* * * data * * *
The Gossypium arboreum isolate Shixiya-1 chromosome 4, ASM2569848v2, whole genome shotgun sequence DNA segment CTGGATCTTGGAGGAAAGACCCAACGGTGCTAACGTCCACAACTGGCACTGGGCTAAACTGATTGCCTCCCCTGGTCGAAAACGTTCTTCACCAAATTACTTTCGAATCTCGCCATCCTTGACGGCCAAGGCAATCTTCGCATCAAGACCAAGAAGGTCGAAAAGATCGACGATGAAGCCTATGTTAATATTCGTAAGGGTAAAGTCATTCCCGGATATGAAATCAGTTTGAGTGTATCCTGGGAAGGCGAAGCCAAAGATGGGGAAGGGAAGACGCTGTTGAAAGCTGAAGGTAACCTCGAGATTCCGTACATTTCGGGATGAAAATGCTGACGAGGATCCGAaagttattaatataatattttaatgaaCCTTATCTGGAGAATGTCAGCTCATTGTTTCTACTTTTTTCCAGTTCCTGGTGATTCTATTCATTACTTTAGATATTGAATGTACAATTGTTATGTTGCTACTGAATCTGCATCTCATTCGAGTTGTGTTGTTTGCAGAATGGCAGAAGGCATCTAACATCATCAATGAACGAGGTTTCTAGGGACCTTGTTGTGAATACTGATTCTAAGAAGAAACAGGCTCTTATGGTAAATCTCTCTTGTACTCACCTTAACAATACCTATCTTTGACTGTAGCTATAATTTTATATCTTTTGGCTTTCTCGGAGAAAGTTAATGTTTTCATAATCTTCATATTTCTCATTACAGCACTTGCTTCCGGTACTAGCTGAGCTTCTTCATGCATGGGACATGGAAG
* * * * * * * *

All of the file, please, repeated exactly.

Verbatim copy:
The Gossypium arboreum isolate Shixiya-1 chromosome 4, ASM2569848v2, whole genome shotgun sequence DNA segment CTGGATCTTGGAGGAAAGACCCAACGGTGCTAACGTCCACAACTGGCACTGGGCTAAACTGATTGCCTCCCCTGGTCGAAAACGTTCTTCACCAAATTACTTTCGAATCTCGCCATCCTTGACGGCCAAGGCAATCTTCGCATCAAGACCAAGAAGGTCGAAAAGATCGACGATGAAGCCTATGTTAATATTCGTAAGGGTAAAGTCATTCCCGGATATGAAATCAGTTTGAGTGTATCCTGGGAAGGCGAAGCCAAAGATGGGGAAGGGAAGACGCTGTTGAAAGCTGAAGGTAACCTCGAGATTCCGTACATTTCGGGATGAAAATGCTGACGAGGATCCGAaagttattaatataatattttaatgaaCCTTATCTGGAGAATGTCAGCTCATTGTTTCTACTTTTTTCCAGTTCCTGGTGATTCTATTCATTACTTTAGATATTGAATGTACAATTGTTATGTTGCTACTGAATCTGCATCTCATTCGAGTTGTGTTGTTTGCAGAATGGCAGAAGGCATCTAACATCATCAATGAACGAGGTTTCTAGGGACCTTGTTGTGAATACTGATTCTAAGAAGAAACAGGCTCTTATGGTAAATCTCTCTTGTACTCACCTTAACAATACCTATCTTTGACTGTAGCTATAATTTTATATCTTTTGGCTTTCTCGGAGAAAGTTAATGTTTTCATAATCTTCATATTTCTCATTACAGCACTTGCTTCCGGTACTAGCTGAGCTTCTTCATGCATGGGACATGGAAG